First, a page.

Re: Thunderbird and end-to-end email encryption – should this be a priority?

Gervase Markham gerv at
Tue Aug 25 15:57:42 UTC 2015

On 25/08/15 02:31, R Kent James wrote:
> See

I think the answer is yes, but I think we need to do more than integrate
Enigmail more tightly.

Local email clients will always be attractive to people who want to keep
hold of their own data. Such people may well also be interested in not
having that data snooped on or secretly subpoenaed. However, there have
been many wise articles pointing out that the usability of PGP email is
terrible, and I think it's more complicated than just choosing good
defaults. There are key distribution problems and revocation problems,
and the web of trust is a massive public metadata repo about who knows who.

We need to think more creatively - whether that's new email protocols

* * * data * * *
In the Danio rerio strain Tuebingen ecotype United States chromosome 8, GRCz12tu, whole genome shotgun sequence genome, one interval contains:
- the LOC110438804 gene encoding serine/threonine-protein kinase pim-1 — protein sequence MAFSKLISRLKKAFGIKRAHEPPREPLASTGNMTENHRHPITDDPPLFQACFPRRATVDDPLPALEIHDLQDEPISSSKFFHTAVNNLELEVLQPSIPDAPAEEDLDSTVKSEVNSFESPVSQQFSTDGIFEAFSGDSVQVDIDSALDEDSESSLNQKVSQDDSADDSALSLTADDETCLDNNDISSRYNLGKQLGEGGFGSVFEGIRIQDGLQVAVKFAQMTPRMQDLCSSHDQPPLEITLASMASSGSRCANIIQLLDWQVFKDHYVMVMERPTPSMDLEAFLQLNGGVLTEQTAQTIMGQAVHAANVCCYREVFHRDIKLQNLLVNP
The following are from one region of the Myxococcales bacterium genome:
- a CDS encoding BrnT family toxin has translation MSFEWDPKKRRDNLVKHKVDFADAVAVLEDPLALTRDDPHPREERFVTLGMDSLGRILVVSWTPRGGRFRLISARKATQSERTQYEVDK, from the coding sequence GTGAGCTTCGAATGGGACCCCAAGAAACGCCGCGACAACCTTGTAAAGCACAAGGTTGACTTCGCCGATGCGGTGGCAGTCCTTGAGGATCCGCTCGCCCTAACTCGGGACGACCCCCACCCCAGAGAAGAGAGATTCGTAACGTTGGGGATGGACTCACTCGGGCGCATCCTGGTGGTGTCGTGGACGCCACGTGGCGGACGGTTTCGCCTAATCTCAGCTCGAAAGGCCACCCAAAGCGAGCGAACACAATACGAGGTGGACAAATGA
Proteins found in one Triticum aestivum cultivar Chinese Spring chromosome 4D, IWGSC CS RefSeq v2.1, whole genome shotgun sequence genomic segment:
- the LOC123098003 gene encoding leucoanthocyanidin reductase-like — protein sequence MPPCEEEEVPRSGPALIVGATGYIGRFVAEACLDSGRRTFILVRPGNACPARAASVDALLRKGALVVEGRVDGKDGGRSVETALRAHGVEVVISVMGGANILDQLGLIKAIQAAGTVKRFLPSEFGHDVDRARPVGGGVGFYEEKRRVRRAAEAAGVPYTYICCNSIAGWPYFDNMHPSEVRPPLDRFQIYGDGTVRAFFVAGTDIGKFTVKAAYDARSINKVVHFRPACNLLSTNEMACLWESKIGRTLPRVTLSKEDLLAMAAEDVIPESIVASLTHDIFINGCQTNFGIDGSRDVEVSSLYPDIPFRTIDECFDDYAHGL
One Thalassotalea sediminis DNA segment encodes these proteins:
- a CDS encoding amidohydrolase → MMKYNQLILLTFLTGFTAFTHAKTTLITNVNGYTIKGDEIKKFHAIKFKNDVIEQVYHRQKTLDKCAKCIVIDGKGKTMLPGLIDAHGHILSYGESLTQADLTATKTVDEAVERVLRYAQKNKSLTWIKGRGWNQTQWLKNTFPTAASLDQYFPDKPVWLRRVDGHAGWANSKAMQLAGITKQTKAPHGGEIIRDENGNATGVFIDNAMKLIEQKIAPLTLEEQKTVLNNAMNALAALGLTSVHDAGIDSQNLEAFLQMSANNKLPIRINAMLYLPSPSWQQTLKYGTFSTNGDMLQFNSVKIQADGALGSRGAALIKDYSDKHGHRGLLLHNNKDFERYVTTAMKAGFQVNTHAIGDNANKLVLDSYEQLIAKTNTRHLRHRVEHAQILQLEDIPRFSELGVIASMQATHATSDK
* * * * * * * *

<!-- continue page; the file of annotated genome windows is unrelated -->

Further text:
which conceal more metadata (like Darkmail) or getting Let's Encrypt to
start supporting email certificates and doing something based on S/MIME
instead, with automatic certificate reputation management based on
number of interactions.

> consensus was that this is a non-issue. “Anyone who can access your
> files using interception technology can more easily just grab your
> computer from your house.

That's simply not true. Grabbing computers from your house requires
people on the ground, and it's not scalable to millions of people.

 The loss of functionality in encryption (such
> as online search of your webmail, or loss of email content if
> certificates are lost) will give an unacceptable user experience to the
> vast majority of users” was the sense of the majority.

I think that TB should store mail locally unencrypted, to avoid data
loss if credentials are lost, and to allow local searching. In other
words, the threat model of someone compromising your computer should be
out of scope for Thunderbird - that should be mitigated with full disk
encryption, etc.


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